Cobalt has had little penetration in the growing electric vehicle market in the beginning. However, the demand for the metal has switched gears since last year when China started prioritizing higher battery quality in this sector. Franck Schulders, Glencore’s head of marketing, cobalt, said in an interview that the arrival of an era of battery-powered vehicles has already kick-started a period of unprecedented growth for the metal. Therefore, the demand for cobalt-cathode batteries is estimated to jump 10 percent year-over-year.
Roughly half of the current consumption of cobalt goes into battery manufacture. A typical electric car battery contains 15 kilograms of cobalt, whereas a laptop needs around 33 grams and a smartphone requires 6 grams, according to Sydney-based project developer Cobalt Blue Holdings Ltd. However, the demand for smartphones increased in the second half of 2016. This means a high request for cobalt, while lithium-cobalt batteries also continue to gain penetration in other areas. Therefore, there is an accelerated demand for cobalt for batteries in 2017.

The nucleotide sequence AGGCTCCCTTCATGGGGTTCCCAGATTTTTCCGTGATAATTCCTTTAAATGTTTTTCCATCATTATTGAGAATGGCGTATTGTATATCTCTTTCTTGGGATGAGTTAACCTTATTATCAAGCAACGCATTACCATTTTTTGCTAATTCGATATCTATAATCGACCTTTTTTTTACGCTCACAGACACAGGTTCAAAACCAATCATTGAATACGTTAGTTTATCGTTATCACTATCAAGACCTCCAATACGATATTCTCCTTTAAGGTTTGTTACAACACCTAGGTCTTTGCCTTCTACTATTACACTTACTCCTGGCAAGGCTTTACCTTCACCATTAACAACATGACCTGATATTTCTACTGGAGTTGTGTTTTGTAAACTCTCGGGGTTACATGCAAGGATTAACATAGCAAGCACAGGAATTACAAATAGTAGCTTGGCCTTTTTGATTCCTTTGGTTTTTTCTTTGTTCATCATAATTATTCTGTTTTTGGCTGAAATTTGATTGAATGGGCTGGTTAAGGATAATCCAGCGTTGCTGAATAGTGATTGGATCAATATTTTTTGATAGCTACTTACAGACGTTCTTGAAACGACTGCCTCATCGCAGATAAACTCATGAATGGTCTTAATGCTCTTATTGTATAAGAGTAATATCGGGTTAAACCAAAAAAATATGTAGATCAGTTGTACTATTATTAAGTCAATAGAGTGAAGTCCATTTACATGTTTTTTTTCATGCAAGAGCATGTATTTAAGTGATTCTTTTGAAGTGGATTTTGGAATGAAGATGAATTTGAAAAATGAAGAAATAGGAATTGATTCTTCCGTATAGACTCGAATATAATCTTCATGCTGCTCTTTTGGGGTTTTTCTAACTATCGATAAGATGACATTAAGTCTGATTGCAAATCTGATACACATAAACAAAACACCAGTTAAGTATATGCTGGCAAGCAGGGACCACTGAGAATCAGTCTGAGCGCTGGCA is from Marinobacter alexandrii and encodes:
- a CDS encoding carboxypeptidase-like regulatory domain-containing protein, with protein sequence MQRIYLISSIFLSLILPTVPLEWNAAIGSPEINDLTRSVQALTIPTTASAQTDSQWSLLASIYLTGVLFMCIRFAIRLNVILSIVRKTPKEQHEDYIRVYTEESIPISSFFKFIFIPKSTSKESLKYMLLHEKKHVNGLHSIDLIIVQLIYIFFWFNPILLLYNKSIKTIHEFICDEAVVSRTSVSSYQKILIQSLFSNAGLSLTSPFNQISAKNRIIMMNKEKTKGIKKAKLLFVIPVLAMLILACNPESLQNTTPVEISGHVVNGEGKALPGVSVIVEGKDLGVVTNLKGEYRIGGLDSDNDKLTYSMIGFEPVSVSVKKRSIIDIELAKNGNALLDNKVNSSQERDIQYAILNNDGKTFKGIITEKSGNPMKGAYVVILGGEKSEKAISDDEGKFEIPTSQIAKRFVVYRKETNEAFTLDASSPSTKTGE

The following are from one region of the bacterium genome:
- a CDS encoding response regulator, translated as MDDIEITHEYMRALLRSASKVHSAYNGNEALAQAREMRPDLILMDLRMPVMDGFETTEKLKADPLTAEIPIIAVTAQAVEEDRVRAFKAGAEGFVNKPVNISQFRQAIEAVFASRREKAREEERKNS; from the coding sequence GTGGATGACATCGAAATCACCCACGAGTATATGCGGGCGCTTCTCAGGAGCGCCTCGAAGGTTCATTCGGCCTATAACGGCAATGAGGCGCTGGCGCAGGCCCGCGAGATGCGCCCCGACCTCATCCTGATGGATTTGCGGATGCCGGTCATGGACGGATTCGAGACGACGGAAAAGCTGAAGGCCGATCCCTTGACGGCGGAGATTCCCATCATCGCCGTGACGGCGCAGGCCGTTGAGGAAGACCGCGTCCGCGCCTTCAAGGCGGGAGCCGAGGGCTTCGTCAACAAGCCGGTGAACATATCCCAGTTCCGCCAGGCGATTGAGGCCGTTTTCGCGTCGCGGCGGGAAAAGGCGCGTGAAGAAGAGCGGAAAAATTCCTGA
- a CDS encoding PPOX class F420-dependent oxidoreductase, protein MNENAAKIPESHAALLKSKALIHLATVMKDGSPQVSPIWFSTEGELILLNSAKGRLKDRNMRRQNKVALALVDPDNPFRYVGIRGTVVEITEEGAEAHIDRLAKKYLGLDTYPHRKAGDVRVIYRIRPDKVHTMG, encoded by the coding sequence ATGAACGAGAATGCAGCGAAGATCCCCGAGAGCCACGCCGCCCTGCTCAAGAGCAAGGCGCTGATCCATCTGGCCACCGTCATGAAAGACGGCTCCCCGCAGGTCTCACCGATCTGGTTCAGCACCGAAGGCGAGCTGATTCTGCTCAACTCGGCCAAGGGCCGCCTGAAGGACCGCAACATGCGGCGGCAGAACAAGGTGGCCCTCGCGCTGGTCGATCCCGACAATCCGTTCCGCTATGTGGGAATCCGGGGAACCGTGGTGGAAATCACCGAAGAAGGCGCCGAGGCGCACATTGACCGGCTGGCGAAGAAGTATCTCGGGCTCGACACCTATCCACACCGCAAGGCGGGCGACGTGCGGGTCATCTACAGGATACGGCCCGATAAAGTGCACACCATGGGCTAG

This increase is putting pressure on Chinese battery manufacturers to find more cobalt. More than 90 percent of Chinese cobalt unit imports are from the Democratic Republic of Congo, making the metal China’s most concentrated supply risk in an individual commodity. The race to extract more cobalt also means that big players like Glencore Plc will have to face competition as a series of projects is hovering in places like Australia, the U.S. and Canada. Glencore is the biggest source of cobalt, mainly from the Democratic Republic of Congo, amounting to as much as 65 percent of the supply.
The relatively small cobalt market is vulnerable to risks in the long term because cobalt is mined as a secondary product of copper, so high prices for the latter can lead to excessive cobalt output. There is also the geopolitical risk concerning the mining conditions in the Democratic Republic of Congo. Finally, it may be possible that smartphone companies will stat investing in alternatives to cobalt.